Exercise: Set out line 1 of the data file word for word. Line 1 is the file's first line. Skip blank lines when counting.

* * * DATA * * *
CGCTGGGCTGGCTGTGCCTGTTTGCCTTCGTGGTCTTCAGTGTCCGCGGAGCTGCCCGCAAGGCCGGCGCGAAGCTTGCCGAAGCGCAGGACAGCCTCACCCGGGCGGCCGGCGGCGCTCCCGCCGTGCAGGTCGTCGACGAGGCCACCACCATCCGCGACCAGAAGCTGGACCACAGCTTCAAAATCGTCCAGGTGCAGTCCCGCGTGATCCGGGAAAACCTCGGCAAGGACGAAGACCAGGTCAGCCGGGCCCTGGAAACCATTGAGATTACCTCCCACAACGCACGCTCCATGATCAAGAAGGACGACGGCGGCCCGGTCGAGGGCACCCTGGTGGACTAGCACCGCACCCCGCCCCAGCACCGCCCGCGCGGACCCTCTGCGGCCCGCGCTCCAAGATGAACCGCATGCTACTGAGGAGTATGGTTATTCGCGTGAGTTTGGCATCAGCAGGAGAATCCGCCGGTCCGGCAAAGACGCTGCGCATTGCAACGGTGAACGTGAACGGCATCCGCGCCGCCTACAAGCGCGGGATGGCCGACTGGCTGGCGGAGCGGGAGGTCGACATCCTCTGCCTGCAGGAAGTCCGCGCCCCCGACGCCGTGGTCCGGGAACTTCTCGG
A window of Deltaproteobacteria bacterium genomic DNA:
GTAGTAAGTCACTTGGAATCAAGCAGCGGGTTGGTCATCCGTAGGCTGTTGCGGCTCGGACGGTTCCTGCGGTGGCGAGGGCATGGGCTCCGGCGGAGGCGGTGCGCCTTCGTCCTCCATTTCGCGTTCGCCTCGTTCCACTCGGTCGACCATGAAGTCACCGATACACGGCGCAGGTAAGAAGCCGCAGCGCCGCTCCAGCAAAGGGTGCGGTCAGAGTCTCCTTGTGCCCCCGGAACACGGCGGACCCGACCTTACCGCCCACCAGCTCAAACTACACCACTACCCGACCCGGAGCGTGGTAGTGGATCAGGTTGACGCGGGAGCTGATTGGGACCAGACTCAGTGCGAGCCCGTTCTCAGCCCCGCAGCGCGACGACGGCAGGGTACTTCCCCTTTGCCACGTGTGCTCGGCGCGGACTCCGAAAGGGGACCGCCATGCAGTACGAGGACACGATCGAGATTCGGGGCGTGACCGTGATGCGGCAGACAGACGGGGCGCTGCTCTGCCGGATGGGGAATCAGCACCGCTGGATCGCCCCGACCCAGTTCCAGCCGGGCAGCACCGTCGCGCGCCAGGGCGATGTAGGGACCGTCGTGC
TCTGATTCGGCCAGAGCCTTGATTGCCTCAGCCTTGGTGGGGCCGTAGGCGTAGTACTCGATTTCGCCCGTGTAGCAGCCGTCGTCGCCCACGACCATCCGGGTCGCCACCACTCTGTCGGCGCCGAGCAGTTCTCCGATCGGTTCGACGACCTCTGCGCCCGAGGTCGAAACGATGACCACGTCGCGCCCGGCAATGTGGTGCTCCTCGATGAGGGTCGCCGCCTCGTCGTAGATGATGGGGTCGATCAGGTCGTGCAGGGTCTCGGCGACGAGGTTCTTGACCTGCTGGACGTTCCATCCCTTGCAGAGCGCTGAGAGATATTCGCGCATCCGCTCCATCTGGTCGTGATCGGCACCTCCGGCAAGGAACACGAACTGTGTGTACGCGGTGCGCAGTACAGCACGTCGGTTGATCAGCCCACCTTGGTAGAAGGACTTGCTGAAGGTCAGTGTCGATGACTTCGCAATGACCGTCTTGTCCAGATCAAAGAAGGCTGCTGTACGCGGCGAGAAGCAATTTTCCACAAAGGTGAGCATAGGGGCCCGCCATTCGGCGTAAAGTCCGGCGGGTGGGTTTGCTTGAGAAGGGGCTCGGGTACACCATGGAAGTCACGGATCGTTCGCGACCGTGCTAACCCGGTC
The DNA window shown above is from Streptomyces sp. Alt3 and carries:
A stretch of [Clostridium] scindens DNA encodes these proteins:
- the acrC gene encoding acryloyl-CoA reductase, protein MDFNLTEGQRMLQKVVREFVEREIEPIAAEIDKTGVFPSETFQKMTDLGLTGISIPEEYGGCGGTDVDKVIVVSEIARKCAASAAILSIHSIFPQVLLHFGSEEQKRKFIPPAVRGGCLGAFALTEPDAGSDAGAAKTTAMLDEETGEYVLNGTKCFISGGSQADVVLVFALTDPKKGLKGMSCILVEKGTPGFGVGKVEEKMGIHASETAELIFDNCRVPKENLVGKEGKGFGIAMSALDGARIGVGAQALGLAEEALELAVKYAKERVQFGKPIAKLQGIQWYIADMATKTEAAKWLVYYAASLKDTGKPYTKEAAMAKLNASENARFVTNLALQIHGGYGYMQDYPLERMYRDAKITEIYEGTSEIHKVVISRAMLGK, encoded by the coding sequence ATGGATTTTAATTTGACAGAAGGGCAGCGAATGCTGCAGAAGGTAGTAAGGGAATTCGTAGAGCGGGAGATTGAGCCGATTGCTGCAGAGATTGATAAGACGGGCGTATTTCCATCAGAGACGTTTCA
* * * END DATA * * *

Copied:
CGCTGGGCTGGCTGTGCCTGTTTGCCTTCGTGGTCTTCAGTGTCCGCGGAGCTGCCCGCAAGGCCGGCGCGAAGCTTGCCGAAGCGCAGGACAGCCTCACCCGGGCGGCCGGCGGCGCTCCCGCCGTGCAGGTCGTCGACGAGGCCACCACCATCCGCGACCAGAAGCTGGACCACAGCTTCAAAATCGTCCAGGTGCAGTCCCGCGTGATCCGGGAAAACCTCGGCAAGGACGAAGACCAGGTCAGCCGGGCCCTGGAAACCATTGAGATTACCTCCCACAACGCACGCTCCATGATCAAGAAGGACGACGGCGGCCCGGTCGAGGGCACCCTGGTGGACTAGCACCGCACCCCGCCCCAGCACCGCCCGCGCGGACCCTCTGCGGCCCGCGCTCCAAGATGAACCGCATGCTACTGAGGAGTATGGTTATTCGCGTGAGTTTGGCATCAGCAGGAGAATCCGCCGGTCCGGCAAAGACGCTGCGCATTGCAACGGTGAACGTGAACGGCATCCGCGCCGCCTACAAGCGCGGGATGGCCGACTGGCTGGCGGAGCGGGAGGTCGACATCCTCTGCCTGCAGGAAGTCCGCGCCCCCGACGCCGTGGTCCGGGAACTTCTCGG